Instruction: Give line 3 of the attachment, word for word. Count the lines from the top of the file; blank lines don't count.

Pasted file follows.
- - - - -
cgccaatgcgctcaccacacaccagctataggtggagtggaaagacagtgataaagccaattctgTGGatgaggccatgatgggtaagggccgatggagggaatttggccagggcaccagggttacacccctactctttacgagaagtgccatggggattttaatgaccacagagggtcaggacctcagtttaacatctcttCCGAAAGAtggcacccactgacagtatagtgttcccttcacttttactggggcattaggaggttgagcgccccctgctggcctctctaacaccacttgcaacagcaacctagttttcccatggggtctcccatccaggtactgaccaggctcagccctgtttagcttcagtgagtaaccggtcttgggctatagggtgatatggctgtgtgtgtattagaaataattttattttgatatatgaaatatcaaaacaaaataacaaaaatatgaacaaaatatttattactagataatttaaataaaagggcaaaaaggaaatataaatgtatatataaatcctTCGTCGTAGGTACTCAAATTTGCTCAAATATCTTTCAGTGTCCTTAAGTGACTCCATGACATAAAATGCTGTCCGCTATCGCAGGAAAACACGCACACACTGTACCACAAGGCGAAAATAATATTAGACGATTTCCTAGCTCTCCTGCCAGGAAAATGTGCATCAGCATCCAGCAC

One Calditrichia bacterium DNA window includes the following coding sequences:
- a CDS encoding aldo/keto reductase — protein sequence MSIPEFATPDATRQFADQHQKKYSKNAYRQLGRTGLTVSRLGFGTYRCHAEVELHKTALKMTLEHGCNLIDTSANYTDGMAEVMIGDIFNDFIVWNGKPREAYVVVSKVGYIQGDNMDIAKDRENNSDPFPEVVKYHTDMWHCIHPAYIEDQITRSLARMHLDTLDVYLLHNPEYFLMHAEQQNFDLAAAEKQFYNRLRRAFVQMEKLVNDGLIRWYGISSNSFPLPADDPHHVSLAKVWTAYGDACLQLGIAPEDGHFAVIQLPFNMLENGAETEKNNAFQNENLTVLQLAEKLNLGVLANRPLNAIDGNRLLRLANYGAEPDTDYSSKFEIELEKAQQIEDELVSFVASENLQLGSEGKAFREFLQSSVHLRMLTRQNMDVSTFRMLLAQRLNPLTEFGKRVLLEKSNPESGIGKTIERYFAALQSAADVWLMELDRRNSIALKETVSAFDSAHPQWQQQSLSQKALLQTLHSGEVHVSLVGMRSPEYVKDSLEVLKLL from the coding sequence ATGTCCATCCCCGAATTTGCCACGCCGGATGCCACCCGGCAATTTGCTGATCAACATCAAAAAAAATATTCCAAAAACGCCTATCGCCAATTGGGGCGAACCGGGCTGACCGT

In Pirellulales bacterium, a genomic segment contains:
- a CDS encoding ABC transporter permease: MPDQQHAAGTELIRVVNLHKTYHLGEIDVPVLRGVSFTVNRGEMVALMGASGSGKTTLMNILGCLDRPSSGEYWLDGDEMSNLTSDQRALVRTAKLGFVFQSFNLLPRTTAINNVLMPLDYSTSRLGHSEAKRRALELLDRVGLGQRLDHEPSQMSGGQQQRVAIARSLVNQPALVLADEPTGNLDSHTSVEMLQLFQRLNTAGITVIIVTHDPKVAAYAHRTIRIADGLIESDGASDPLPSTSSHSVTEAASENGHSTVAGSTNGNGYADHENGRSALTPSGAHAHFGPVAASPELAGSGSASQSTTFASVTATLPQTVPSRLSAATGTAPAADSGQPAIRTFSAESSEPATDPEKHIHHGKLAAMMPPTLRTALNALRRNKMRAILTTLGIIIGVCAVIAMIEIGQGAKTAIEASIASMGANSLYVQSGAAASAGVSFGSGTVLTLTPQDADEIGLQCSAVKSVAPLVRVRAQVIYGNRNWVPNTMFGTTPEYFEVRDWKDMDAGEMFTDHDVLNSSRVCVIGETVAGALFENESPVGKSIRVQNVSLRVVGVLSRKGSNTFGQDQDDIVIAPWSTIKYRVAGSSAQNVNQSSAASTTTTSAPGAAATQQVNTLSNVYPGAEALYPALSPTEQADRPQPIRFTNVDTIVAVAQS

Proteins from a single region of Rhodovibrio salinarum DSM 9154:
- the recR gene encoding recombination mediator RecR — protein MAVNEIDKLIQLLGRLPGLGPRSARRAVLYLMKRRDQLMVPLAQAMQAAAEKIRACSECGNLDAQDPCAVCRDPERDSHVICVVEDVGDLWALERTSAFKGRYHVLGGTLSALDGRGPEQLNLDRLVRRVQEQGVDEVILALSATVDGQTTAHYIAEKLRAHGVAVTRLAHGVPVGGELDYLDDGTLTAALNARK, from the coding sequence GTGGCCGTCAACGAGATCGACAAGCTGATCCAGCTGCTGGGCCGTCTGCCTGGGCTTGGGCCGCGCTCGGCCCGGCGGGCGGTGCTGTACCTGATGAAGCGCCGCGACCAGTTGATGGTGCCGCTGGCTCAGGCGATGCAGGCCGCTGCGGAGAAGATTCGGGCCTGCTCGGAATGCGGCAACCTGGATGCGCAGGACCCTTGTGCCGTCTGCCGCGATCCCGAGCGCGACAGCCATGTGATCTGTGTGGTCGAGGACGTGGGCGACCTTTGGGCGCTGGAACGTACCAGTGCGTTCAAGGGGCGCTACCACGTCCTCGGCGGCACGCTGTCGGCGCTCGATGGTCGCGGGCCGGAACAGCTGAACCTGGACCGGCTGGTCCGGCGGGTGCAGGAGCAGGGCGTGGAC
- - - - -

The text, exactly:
- a CDS encoding aldo/keto reductase — protein sequence MSIPEFATPDATRQFADQHQKKYSKNAYRQLGRTGLTVSRLGFGTYRCHAEVELHKTALKMTLEHGCNLIDTSANYTDGMAEVMIGDIFNDFIVWNGKPREAYVVVSKVGYIQGDNMDIAKDRENNSDPFPEVVKYHTDMWHCIHPAYIEDQITRSLARMHLDTLDVYLLHNPEYFLMHAEQQNFDLAAAEKQFYNRLRRAFVQMEKLVNDGLIRWYGISSNSFPLPADDPHHVSLAKVWTAYGDACLQLGIAPEDGHFAVIQLPFNMLENGAETEKNNAFQNENLTVLQLAEKLNLGVLANRPLNAIDGNRLLRLANYGAEPDTDYSSKFEIELEKAQQIEDELVSFVASENLQLGSEGKAFREFLQSSVHLRMLTRQNMDVSTFRMLLAQRLNPLTEFGKRVLLEKSNPESGIGKTIERYFAALQSAADVWLMELDRRNSIALKETVSAFDSAHPQWQQQSLSQKALLQTLHSGEVHVSLVGMRSPEYVKDSLEVLKLL from the coding sequence ATGTCCATCCCCGAATTTGCCACGCCGGATGCCACCCGGCAATTTGCTGATCAACATCAAAAAAAATATTCCAAAAACGCCTATCGCCAATTGGGGCGAACCGGGCTGACCGT